When Arno Camenisch was young he had a globe, a treasured possession that would lead him to spend much of his early twenties travelling. It also led him to the realisation that the vast Swiss valley that is his birthplace would only just accommodate London’s great expanse. How could that possibly be? He thought he was mistaken.
But now he is here, in London, and reading from – or rather performing – his Romansh and German novels to a UK audience for the first time. And he finds he was right after all: London is that big. His home village was that small.
This dynamic – the relationship between things small and large; how they differ and what they share – permeates the whole evening. It’s a small literary soirée at the European Bookshop in Kensington, hosted by the European Literature Network’s Rosie Goldsmith, but it has big ambition: to introduce Camenisch – a major star in Switzerland – to the UK literary scene.
Camenisch writes in two languages: a small one – the Sursilvan dialect (spoken by some 17,000 people) of Rhaeto-Romansh (spoken by perhaps 50,000 people); and a large one – German (spoken by upwards of 200 million). He speaks Romansh at home – ‘it’s like touching the earth’ he says – and he speaks it in the village he comes from too. But German is de rigeur elsewhere.
And when he writes? He describes this as being like playing a church organ: his two principal languages are two different registers – they conjure up different worlds. But as a rule, these days, he writes in German. Unless the weather is particularly good, he says, when Romansh flows from his pen.
The Alp (Dalkey Archive, 2014), the first novel in Camenisch’s Alpine Trilogy, is written in both languages. The trilogy – which includes Behind the Station (Dalkey Archive, 2015) and The Last Snow – recounts life in a rural Swiss village, sketching the characters everyone knows and accommodates, and the sights and sounds of a tight-knit, comparatively tiny world. And all this is told in spare, minimal prose – simple-seeming, but in no way simplistic. ‘My books are like whisky, not beer’, says Camenisch. ‘The art is to reduce to an essence … to just what you need’.
And what we need, it seems from the evening’s discussion, is each other. ‘We find each other in the books,’ Camenisch tells us. ‘It’s never about the author, it’s about people.’ He likens all our lives, all our realities, to villages; his tales of small events in small places are universal. Once again he’s looking at his globe and realising that a city of millions could fit into his valley.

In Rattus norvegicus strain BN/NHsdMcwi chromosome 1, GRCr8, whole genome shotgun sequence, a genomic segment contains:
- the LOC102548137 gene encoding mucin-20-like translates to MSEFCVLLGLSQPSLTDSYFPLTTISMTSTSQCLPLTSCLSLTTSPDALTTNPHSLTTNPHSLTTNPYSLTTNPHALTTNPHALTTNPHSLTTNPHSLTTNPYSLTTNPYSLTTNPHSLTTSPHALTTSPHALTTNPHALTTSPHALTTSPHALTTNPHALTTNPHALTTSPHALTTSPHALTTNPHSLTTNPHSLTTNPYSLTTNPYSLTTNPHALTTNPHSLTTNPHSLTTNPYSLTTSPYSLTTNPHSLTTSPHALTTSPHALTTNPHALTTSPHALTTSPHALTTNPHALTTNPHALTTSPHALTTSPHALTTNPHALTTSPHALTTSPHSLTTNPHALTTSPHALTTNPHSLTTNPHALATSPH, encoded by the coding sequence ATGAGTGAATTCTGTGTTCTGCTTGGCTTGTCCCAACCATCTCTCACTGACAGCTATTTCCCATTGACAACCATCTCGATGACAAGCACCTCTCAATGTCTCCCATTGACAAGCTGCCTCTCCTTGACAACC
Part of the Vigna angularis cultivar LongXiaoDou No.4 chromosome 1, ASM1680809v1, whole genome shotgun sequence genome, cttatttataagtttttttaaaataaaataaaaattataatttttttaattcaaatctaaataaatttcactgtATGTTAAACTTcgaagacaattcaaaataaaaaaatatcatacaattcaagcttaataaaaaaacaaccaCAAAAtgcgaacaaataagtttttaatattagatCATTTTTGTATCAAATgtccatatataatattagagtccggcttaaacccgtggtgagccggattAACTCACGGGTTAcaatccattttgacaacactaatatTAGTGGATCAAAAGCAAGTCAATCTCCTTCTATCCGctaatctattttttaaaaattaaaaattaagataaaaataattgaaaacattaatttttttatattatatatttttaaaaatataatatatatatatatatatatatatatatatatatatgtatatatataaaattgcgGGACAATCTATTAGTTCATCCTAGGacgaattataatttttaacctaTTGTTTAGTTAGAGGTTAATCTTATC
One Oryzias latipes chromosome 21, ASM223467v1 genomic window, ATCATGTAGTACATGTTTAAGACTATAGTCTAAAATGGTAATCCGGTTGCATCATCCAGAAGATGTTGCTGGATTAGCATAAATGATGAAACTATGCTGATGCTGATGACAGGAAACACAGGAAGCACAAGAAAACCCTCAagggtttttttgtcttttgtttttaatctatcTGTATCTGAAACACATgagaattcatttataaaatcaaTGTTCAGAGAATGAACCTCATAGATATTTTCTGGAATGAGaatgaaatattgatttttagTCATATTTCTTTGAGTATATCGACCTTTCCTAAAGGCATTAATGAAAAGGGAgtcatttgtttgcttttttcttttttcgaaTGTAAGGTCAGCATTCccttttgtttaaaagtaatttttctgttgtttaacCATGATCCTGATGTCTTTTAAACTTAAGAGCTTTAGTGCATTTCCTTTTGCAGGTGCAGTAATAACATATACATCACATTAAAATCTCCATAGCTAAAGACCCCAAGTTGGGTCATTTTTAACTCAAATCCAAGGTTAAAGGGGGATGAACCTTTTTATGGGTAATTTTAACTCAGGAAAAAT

It’s a positive message. And in person Camenisch cuts a positive figure – one that explains why his live performances are so hugely popular across Switzerland. But there’s some sadness too.
The Last Snow, while continuing the wry observational comedy of the first two books, is cut through with tragedy. It is Camenisch’s response to climate change – to the transformation he’s seeing on the mountains of his youth. The snow and the glaciers are disappearing; what world will his daughter grow up to live in? he asks. So the book is about endings and vanishings. And this entropy is reflected in the language too, for The Last Snow is written almost entirely in German. Throughout the trilogy Romansh gradually disappears – just as it is in real life.
There is, however, another reason why Camenisch is now writing in a bigger language. He says it gives him a certain distance from his work – an objectivity that for me chimes with the theme of the evening: he can get a bigger picture with a language that is less intimate for him.
But there is yet another reason why he now writes more in German. Perhaps Camenisch’s talent has outgrown his village, his canton, his country. Perhaps he himself is on a trajectory from the small to the large.
Based on this first small event, there’s plenty to suggest that Camenisch’s sights should be set high – plenty to suggest he has the potential to become the same kind of star in the English-speaking world he is in his native country. There are the books, of course, but it’s the performance that is so engaging – the feeling that something huge and important is being told you, but in the intimate way that a friend might tell you a story in a pub.
Camenisch recounts his experience of a reading tour of Switzerland alongside a band. The accordionist, he says, didn’t really play, rather his instrument acted as an amplifier for the music the musician had inside himself.
When he gets to his feet and performs – in German, in Romansh, and even in English (as he did for the first time on this very evening, in a translation by Annie Rutherford) – Camenisch has the same quality: Everything is inside; and he acts as his own amplifier.
And you need to hear him.
By West Camel
Our photos from the event on 4 October 2018 at the European Bookshop can be found here.